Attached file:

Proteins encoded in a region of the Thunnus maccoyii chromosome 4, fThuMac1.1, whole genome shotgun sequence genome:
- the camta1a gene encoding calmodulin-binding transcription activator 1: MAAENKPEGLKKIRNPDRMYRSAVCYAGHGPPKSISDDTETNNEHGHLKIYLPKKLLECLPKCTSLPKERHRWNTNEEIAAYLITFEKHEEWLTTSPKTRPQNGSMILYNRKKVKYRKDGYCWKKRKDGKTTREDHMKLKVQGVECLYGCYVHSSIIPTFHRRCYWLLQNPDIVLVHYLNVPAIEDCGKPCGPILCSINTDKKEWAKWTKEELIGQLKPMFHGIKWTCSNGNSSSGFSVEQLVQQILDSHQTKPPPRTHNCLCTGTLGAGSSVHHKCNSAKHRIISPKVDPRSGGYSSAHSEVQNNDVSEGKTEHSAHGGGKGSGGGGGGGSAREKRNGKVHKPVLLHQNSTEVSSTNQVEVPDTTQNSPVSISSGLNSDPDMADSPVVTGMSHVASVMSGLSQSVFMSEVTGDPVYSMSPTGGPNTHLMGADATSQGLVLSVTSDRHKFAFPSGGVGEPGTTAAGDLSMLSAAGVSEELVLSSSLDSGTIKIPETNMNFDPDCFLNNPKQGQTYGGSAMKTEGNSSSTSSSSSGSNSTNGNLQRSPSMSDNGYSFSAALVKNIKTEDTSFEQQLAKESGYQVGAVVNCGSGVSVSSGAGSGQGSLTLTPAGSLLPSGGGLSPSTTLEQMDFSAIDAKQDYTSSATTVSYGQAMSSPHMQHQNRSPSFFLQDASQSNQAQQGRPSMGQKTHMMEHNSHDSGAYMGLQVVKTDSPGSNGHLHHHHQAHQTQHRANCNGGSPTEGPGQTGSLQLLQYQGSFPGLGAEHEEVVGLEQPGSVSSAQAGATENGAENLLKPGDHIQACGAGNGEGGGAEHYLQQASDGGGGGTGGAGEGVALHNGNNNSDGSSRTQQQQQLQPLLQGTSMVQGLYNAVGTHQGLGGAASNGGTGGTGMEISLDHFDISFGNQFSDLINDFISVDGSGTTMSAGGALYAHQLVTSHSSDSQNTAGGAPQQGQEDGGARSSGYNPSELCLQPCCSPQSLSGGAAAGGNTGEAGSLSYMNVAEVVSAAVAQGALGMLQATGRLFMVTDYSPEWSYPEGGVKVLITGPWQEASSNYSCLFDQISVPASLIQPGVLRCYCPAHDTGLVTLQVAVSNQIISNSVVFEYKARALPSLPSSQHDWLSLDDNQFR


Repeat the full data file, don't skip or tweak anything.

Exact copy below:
Proteins encoded in a region of the Thunnus maccoyii chromosome 4, fThuMac1.1, whole genome shotgun sequence genome:
- the camta1a gene encoding calmodulin-binding transcription activator 1: MAAENKPEGLKKIRNPDRMYRSAVCYAGHGPPKSISDDTETNNEHGHLKIYLPKKLLECLPKCTSLPKERHRWNTNEEIAAYLITFEKHEEWLTTSPKTRPQNGSMILYNRKKVKYRKDGYCWKKRKDGKTTREDHMKLKVQGVECLYGCYVHSSIIPTFHRRCYWLLQNPDIVLVHYLNVPAIEDCGKPCGPILCSINTDKKEWAKWTKEELIGQLKPMFHGIKWTCSNGNSSSGFSVEQLVQQILDSHQTKPPPRTHNCLCTGTLGAGSSVHHKCNSAKHRIISPKVDPRSGGYSSAHSEVQNNDVSEGKTEHSAHGGGKGSGGGGGGGSAREKRNGKVHKPVLLHQNSTEVSSTNQVEVPDTTQNSPVSISSGLNSDPDMADSPVVTGMSHVASVMSGLSQSVFMSEVTGDPVYSMSPTGGPNTHLMGADATSQGLVLSVTSDRHKFAFPSGGVGEPGTTAAGDLSMLSAAGVSEELVLSSSLDSGTIKIPETNMNFDPDCFLNNPKQGQTYGGSAMKTEGNSSSTSSSSSGSNSTNGNLQRSPSMSDNGYSFSAALVKNIKTEDTSFEQQLAKESGYQVGAVVNCGSGVSVSSGAGSGQGSLTLTPAGSLLPSGGGLSPSTTLEQMDFSAIDAKQDYTSSATTVSYGQAMSSPHMQHQNRSPSFFLQDASQSNQAQQGRPSMGQKTHMMEHNSHDSGAYMGLQVVKTDSPGSNGHLHHHHQAHQTQHRANCNGGSPTEGPGQTGSLQLLQYQGSFPGLGAEHEEVVGLEQPGSVSSAQAGATENGAENLLKPGDHIQACGAGNGEGGGAEHYLQQASDGGGGGTGGAGEGVALHNGNNNSDGSSRTQQQQQLQPLLQGTSMVQGLYNAVGTHQGLGGAASNGGTGGTGMEISLDHFDISFGNQFSDLINDFISVDGSGTTMSAGGALYAHQLVTSHSSDSQNTAGGAPQQGQEDGGARSSGYNPSELCLQPCCSPQSLSGGAAAGGNTGEAGSLSYMNVAEVVSAAVAQGALGMLQATGRLFMVTDYSPEWSYPEGGVKVLITGPWQEASSNYSCLFDQISVPASLIQPGVLRCYCPAHDTGLVTLQVAVSNQIISNSVVFEYKARALPSLPSSQHDWLSLDDNQFR